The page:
master of Ireland, which he enjoyed until his death on 30 June 1723. Sir William, who was a capable official, was succeeded in the title by his nephew, also Sir William, on whose son's death in 1795 the baronetcy became extinct.
[Burke's Extinct Baronetage; Liber Hiberniæ; Haydn's Book of Dignities; Historical Register.]
ST. VICTOR, RICHARD of (d. 1173?), theologian. [See Richard.]
ST. VINCENT, Earl of. [See Jervis, John, 1735-1823.]
SAKER, EDWARD (1831–1883), actor and theatrical manager, son of W. Saker, a well-known low comedian at the London minor theatres, was born in London in 1831. He was placed with a firm of architects, but early showed a strong taste for a theatrical career, which he adopted when about twenty-five years of age. In 1857 he joined the Edinburgh company, then under the management of Robert H. Wyndham, his brother-in-law. It was in this excellent school that he learnt his profession, and soon became a clever member of the company. In addition he filled the post of treasurer for several years. He made a tour in Scotland with Henry Irving, when the latter played Robert Macaire to Saker's Jacques Strop. With Lionel Brough he also gave an entertainment, under the name of the ‘So-Amuse Twins,’ which is said to have been exceedingly amusing. He first attempted management during a summer season in 1862, when he rented the Edinburgh Royal from Wyndham, and opened with the ‘Lady of the Lake.’ In 1865 he removed to Liverpool. After remaining as an actor there for two years he became manager of the Alexandra Theatre in December 1867, and carried on the enterprise till his death on 29 March 1883.
As an actor Saker had much talent, and was most successful in parts requiring drollery and facial expression. His Shakespearean clowns were wonderful exhibitions of low-comedy acting. As a manager, however, he made his chief reputation. His period of management at the Alexandra, Liverpool, was rendered notable by a series of splendid revivals of Shakespearean plays, including ‘A Winter's Tale,’ ‘Much Ado about Nothing,’ ‘A Midsummer Night's Dream,’ and the ‘Comedy of Errors.’ In all his undertakings he was ably assisted by his wife, who survived him.
Saker's elder brother, Horatio (fl. 1850), joined the Royal, Edinburgh, in 1850, when it was under William Henry Murray [q. v.] He also played low comedy. His farewell benefit was on 30 Aug. 1852 at the Adelphi, Edinburgh, after which he went to the Princess's, London, where he remained till his death. He never gained the front rank in his profession, but possessed a great fund of original humour, and was the father of several clever sons, who adopted the stage as a profession.
[J. C. Dibdin's Annals of the Edinburgh Stage; Brereton's Dramatic Notes; playbills and private information.]
SALA, GEORGE AUGUSTUS HENRY (1828–1896), journalist, born in New Street, Manchester Square, London, on 24 Nov. 1828, was youngest child of Augustus John James Sala (1792–1828). His grandfather, Claudio Sebastiano Sala, a citizen of Rome, came to England about 1776 to assist his godfather, Sir John Gallini [see Gallini, Giovanni Andrea Battista], in arranging ballets at the King's Theatre and the Haymarket. His mother, Henrietta Catherina Florentina Simon (1789–1860), was daughter of a well-to-do planter in Demerara. In 1827 she made her first public appearance as a singer at Covent Garden Theatre under Charles Campbell's management, as Countess Almaviva in Bishop's version of Mozart's ‘Marriage of Figaro.’ A crayon portrait of her was published in the ‘Lady's Museum’ in the same year. Subsequently she mainly supported herself and five surviving children, (four boys and a girl) by teaching singing and giving annual concerts, both in London and Brighton. Occasionally she diversified her labours by accepting a theatrical engagement. In the autumn season of 1836 and 1837 she was ‘actress of all work’ at the St. James's Theatre under Braham. She died at Brighton on 10 April 1860, and was buried in Kensal Green (cf. Gent. Mag. 1860, i. 533). An elder son, Charles Kerrison Sala (1823–1857), who was educated at Christ's Hospital, resigned a clerkship in the tithes commissioners' office to become an actor; he acquired a reputation as a member of Macready's company at the Princess's Theatre, and made some efforts as a dramatist (cf. Gent. Mag. 1857, i. 375).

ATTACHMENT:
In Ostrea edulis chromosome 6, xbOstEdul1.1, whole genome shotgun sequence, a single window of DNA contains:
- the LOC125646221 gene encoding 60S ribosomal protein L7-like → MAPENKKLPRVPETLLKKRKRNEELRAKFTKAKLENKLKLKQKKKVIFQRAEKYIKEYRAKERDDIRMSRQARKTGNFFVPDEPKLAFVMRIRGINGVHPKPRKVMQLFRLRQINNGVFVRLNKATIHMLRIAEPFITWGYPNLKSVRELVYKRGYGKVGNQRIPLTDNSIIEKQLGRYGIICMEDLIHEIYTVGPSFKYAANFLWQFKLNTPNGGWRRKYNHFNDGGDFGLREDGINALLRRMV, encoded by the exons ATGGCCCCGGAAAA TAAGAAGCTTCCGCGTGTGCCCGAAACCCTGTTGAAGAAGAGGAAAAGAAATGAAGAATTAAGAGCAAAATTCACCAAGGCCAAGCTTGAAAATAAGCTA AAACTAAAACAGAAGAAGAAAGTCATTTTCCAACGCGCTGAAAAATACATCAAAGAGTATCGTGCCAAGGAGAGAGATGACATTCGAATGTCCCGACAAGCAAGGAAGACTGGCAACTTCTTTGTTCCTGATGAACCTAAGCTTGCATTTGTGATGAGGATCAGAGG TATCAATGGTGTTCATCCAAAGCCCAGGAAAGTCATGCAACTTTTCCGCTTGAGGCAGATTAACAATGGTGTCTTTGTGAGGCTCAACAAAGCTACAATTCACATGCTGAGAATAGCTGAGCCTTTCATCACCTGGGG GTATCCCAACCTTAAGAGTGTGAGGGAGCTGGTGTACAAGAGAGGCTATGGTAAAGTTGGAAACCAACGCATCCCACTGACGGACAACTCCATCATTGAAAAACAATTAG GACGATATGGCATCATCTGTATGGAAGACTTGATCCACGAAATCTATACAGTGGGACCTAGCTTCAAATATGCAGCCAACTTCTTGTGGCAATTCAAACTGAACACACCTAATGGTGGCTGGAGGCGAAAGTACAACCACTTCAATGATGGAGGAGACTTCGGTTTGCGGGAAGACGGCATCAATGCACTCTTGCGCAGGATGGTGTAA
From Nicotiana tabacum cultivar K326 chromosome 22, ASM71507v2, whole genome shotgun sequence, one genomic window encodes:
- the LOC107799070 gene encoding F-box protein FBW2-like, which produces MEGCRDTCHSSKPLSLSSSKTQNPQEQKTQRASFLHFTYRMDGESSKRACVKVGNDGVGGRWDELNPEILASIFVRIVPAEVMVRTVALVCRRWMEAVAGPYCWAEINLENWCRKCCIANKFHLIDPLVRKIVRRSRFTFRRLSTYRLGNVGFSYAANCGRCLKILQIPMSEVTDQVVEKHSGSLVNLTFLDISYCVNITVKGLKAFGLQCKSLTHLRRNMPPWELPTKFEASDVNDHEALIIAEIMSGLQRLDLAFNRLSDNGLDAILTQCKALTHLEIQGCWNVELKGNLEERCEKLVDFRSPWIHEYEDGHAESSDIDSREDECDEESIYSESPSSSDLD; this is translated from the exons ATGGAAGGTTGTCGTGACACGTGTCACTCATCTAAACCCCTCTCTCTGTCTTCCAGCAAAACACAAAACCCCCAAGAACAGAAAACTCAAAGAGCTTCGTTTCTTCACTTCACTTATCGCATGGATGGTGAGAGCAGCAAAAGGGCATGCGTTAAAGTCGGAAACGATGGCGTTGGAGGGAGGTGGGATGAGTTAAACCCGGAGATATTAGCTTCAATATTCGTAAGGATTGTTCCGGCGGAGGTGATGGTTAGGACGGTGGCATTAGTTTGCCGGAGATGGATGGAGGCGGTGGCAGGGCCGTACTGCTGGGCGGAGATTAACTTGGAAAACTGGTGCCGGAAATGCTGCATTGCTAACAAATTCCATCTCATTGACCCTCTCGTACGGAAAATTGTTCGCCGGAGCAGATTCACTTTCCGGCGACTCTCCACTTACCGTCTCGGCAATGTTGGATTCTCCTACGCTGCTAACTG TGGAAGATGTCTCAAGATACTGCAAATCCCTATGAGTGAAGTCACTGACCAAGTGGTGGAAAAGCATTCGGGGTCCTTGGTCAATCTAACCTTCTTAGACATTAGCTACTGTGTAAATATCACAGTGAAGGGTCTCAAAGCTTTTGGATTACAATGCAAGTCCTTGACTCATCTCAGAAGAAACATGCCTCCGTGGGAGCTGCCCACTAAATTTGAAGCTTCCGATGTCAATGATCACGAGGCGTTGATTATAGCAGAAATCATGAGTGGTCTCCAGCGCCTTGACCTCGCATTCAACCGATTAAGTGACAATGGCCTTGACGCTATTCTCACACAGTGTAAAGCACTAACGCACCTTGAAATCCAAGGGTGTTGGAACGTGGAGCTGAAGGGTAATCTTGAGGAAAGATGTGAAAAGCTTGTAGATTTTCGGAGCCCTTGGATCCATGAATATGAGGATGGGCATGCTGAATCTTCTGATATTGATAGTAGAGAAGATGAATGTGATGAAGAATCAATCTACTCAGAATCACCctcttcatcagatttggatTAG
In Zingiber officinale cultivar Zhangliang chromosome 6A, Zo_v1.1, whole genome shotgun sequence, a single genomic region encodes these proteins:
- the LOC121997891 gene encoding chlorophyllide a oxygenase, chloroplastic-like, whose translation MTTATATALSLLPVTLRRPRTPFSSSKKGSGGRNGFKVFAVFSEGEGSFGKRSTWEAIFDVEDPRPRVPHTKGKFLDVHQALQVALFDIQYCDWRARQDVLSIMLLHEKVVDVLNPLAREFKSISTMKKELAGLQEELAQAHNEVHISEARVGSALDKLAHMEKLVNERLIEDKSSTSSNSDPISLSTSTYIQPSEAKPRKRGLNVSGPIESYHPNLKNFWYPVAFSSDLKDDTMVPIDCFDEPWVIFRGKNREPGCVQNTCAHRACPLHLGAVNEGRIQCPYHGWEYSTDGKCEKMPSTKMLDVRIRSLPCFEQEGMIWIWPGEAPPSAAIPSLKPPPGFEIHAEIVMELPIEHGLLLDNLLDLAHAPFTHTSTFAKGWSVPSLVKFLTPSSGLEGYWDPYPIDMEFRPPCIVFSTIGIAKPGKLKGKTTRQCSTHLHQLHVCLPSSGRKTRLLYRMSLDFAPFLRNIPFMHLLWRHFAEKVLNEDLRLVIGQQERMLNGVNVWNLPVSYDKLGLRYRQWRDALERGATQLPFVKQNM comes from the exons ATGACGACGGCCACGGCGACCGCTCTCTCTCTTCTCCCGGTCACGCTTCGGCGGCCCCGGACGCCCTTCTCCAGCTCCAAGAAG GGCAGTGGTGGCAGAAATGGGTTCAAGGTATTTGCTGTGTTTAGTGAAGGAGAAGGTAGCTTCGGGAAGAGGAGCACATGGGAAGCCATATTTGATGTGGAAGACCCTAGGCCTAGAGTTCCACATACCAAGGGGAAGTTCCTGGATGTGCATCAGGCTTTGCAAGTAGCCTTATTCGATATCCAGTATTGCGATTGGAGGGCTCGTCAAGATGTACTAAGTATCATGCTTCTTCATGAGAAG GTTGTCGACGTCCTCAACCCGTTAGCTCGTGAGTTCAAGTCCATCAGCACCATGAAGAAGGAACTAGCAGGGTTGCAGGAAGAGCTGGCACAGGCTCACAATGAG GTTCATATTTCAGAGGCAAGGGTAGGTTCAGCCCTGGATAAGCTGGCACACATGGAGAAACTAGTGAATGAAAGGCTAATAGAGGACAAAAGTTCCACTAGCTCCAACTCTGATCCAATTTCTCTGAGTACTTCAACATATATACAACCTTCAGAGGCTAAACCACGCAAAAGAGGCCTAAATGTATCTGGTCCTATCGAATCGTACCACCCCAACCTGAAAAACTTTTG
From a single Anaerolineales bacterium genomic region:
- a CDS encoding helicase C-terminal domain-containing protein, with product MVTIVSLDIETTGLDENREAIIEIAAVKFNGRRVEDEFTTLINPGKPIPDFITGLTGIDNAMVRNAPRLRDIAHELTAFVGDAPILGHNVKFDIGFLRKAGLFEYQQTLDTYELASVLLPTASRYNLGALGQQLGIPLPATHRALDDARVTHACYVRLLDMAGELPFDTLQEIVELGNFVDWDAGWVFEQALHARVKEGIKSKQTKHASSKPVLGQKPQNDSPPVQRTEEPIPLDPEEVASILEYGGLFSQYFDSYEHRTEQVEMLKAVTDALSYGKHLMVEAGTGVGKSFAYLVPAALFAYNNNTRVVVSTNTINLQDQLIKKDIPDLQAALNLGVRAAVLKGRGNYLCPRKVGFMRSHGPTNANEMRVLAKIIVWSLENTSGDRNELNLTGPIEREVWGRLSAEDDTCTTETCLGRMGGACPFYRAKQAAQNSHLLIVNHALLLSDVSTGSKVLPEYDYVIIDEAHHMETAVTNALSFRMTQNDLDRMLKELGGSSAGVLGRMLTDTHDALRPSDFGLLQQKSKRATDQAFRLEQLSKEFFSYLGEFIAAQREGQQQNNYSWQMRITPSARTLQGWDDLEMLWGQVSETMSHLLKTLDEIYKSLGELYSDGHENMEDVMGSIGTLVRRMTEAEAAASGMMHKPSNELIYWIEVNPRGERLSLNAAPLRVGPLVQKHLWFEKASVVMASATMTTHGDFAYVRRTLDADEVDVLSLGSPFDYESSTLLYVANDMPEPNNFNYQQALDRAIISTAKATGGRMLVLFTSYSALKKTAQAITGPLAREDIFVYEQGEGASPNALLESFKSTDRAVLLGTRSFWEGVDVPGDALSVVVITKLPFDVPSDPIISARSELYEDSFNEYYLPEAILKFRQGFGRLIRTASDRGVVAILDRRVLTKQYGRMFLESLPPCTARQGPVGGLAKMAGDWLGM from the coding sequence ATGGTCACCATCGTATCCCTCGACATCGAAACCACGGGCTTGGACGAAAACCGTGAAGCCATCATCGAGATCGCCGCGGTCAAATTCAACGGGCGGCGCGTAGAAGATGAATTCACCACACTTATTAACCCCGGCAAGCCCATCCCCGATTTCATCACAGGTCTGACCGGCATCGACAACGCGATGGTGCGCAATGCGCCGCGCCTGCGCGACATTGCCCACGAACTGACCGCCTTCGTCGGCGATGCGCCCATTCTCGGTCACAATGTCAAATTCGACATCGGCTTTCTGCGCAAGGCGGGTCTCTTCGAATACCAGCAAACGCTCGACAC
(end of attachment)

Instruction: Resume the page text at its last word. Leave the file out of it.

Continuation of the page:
The youngest child, George Augustus, displayed unusual precocity. Having learned French from his mother, he wrote a French tragedy called ‘Fredegonde’ before he was ten. From 1839 to 1842 he was at a school in Paris, where the younger Alexandre Dumas was a fellow-pupil. Subsequently he spent a few months at a Pestalozzian school at Turnham Green. He there showed an aptitude for drawing, and his mother trans-